The unorganised logistic sector comprises players of all sizes and a range of business entities such as limited liability partnerships (LLP), individuals, companies, partnership and so on.
In a supply chain, the movement of goods from place of origin to end-customer requires synchronisation and coordination between the various intermediary players. The involvement of numerous players and activities creates numerous tax issues.
Let us look at some of the direct tax aspects relating to the logistic sector.
Logistic players not covered by presumptive taxation regime are governed by the normal taxation provisions of the Income Tax Act.
Often, the tax authority raises an issue on the date of establishment of the business. The need is to determine whether expenditure has been incurred during the course of business or ahead of establishment. The former is eligible for tax deduction while the latter is not. It has been held that a business is said to be ‘set up’ when it is ready to commence business, whether or not business is actually conducted. Hence, in a service industry such as logistic, the date on which a person is appointed to solicit business, or even the date on which a contract is entered into for provision of service may be considered the ‘set-up’ date. Accordingly, revenue expenditure incurred after set-up will be eligible for deduction irrespective of whether the taxpayer has generated income or not.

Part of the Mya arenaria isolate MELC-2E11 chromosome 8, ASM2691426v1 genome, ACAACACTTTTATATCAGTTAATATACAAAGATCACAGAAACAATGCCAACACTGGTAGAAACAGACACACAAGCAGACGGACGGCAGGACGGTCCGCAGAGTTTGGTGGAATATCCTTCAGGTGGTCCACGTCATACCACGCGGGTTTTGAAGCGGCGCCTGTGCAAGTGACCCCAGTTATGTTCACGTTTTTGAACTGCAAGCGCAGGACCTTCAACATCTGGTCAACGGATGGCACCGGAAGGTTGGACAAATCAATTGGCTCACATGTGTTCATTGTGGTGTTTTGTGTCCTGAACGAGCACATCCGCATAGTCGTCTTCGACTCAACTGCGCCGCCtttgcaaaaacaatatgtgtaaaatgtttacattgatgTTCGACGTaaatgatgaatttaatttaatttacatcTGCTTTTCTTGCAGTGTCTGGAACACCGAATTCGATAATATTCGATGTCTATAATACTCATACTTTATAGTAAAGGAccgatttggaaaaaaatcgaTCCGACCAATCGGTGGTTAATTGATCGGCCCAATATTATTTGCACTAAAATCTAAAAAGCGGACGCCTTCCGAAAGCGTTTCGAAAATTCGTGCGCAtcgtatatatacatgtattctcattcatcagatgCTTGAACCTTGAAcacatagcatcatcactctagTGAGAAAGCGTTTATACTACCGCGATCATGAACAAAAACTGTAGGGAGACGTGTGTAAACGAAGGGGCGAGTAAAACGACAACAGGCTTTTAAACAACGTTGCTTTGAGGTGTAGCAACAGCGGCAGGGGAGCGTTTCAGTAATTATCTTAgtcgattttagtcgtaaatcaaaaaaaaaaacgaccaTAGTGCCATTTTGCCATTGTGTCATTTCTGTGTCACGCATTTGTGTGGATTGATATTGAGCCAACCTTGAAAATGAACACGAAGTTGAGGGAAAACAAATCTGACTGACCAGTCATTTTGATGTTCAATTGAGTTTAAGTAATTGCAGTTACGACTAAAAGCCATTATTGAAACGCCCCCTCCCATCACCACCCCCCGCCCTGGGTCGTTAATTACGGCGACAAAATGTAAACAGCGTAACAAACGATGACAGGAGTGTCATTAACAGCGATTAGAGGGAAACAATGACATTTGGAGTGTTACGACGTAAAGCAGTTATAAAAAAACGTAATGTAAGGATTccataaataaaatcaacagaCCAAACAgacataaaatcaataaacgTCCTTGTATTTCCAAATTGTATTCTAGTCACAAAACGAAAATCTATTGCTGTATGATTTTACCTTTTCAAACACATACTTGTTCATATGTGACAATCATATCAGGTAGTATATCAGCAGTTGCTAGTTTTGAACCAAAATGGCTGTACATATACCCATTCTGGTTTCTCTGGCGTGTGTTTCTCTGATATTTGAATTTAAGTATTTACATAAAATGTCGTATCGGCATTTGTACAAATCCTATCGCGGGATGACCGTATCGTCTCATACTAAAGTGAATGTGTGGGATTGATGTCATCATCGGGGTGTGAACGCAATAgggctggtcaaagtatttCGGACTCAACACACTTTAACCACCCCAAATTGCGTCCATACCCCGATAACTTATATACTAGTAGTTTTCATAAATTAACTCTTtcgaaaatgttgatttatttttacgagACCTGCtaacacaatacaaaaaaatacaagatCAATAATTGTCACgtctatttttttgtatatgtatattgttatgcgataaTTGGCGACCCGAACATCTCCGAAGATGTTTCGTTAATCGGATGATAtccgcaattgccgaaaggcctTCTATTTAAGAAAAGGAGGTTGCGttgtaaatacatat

In the current global scenario, the logistic service provider is dependent on technology for tracking, processing, communicating and so on. Often there is an issue over whether expenditure incurred on software is revenue or capital. Recent judicial precedents observe that as no benefit of enduring nature arises from the software, and it requires constant upgrades, it is more in the nature of revenue expenditure. Even expenditure on SAP has been considered as revenue expenditure.
Further, non-compliance with withholding tax provisions attracts disallowance of such expenditure or its deferment to the year of compliance. Recent changes introduced by the Finance Act 2012 in the definition of royalty and fee for technical services have created controversies. One burning issue is whether payment to telecom operator can be considered use of process, as it involves transmission through satellite or cable, and thereby considered royalty payment. Clarity is awaited on this.